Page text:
- Missing rows or columns when selecting a table by dragging a cursor over an array of grid cells.
- Color-coding grid cells without explaining the meaning of each color and needing add-ons to summarize the cells by color.
- Formulating calculations in terms of grid cells instead of variable names, which is error-prone and makes formulas unnecessarily difficult to read.
The tools that have been developed specifically to work with and share tables are relational databases but most are not fit to be used by improvement project teams. You manipulate tables without worrying about missing rows and columns. Calculations are defined in queries in terms of column names. And put all the information explicitly in columns. Then you may use colors when viewing tables, to express information that is stored otherwise.
To pull, visualize, and summarize data from multiple sources, in the Microsoft world, you can use Power BI. Tableau software is an alternative applicable in other environments as well.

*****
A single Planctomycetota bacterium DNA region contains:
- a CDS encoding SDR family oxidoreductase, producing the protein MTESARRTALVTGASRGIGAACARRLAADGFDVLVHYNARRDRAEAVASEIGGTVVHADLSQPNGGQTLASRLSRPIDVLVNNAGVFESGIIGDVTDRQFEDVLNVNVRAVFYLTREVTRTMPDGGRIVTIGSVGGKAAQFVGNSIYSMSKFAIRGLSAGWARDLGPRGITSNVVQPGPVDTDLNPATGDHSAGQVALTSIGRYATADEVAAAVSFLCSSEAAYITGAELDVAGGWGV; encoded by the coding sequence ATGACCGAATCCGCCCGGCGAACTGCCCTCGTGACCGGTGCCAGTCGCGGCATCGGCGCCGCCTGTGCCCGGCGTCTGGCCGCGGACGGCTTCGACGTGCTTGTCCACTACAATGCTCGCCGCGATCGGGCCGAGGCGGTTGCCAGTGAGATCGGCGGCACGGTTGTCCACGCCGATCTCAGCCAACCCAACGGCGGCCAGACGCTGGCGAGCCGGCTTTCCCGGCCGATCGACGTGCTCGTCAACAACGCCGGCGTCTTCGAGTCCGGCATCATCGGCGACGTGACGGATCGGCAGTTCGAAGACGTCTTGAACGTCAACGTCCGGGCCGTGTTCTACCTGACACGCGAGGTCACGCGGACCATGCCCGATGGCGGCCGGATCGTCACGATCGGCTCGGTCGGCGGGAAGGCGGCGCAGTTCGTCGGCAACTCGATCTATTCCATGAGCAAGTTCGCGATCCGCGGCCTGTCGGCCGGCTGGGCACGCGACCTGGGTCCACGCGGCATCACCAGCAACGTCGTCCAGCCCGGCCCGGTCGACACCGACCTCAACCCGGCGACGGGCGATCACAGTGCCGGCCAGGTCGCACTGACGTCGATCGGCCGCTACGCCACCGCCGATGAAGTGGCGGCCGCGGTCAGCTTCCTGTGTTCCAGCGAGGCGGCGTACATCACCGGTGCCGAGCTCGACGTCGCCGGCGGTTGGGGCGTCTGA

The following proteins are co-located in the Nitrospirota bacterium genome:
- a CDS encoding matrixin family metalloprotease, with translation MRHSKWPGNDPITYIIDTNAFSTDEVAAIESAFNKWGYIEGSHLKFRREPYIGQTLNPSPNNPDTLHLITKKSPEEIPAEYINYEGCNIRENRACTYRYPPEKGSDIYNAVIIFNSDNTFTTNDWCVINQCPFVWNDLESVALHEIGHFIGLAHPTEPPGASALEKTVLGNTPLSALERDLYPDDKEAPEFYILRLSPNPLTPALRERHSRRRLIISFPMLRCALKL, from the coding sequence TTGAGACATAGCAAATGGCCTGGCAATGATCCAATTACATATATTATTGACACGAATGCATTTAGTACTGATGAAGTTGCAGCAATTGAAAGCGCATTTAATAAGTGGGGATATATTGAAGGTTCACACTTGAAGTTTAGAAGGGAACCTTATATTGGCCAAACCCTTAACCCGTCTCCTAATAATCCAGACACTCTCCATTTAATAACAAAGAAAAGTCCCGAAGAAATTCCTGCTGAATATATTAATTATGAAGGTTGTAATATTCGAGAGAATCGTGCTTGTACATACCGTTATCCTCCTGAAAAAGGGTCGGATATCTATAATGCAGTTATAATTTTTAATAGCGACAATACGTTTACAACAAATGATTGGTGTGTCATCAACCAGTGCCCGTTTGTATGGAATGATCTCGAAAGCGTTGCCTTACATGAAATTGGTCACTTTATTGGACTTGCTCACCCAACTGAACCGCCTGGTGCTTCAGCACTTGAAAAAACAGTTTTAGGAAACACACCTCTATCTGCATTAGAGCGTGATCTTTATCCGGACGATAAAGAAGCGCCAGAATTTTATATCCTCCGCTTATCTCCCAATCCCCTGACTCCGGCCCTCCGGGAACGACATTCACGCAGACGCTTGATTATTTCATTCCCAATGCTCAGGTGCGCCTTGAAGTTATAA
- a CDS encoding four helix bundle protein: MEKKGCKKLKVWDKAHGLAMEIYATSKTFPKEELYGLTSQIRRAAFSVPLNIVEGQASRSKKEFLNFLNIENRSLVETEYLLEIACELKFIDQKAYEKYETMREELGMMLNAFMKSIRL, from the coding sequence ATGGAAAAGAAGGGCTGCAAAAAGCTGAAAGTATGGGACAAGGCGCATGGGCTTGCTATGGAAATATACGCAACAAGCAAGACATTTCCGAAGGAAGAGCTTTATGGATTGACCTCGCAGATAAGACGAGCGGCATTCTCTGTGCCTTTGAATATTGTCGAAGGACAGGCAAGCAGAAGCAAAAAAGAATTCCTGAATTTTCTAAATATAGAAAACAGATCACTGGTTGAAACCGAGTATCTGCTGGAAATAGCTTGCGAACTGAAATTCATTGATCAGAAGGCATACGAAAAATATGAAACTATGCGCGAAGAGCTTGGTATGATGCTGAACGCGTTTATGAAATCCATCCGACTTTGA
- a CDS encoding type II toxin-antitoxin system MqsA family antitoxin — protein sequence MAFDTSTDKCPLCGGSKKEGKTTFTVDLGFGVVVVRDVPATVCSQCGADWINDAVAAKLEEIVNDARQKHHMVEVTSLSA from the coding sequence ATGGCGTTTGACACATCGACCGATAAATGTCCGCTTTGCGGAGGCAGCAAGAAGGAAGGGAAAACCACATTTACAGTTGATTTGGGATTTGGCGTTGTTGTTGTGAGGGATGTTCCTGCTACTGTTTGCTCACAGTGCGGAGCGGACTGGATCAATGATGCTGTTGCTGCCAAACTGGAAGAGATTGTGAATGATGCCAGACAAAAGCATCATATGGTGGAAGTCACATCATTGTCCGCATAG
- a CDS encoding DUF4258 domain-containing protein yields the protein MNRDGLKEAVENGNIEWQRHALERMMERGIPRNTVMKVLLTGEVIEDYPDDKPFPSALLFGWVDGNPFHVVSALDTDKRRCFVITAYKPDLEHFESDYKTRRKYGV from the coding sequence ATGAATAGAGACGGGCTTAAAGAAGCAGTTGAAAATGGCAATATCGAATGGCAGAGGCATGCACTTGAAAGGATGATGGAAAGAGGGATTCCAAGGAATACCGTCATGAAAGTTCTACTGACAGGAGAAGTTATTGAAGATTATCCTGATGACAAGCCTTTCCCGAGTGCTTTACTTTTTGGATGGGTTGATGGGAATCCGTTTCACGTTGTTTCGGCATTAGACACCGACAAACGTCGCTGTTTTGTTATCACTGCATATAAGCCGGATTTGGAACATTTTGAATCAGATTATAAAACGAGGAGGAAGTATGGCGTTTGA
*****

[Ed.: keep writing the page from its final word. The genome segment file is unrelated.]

Pareto analysis is to tell the vital few from the trivial many among categories, for the purpose of identifying the most promising projects. It does, however, have the two following flaws:
- In quality, the most common defect may be difficult to eliminate. It may, for example, require knowledge of the physics and chemistry of the process that is not present in the organization.
- When you stop final inspections or tests on a unit as soon as the first defect is found, you may find that the frequencies of the second and third most frequent defects rise when you eliminate the first.
The Pareto chart standard format is obsolete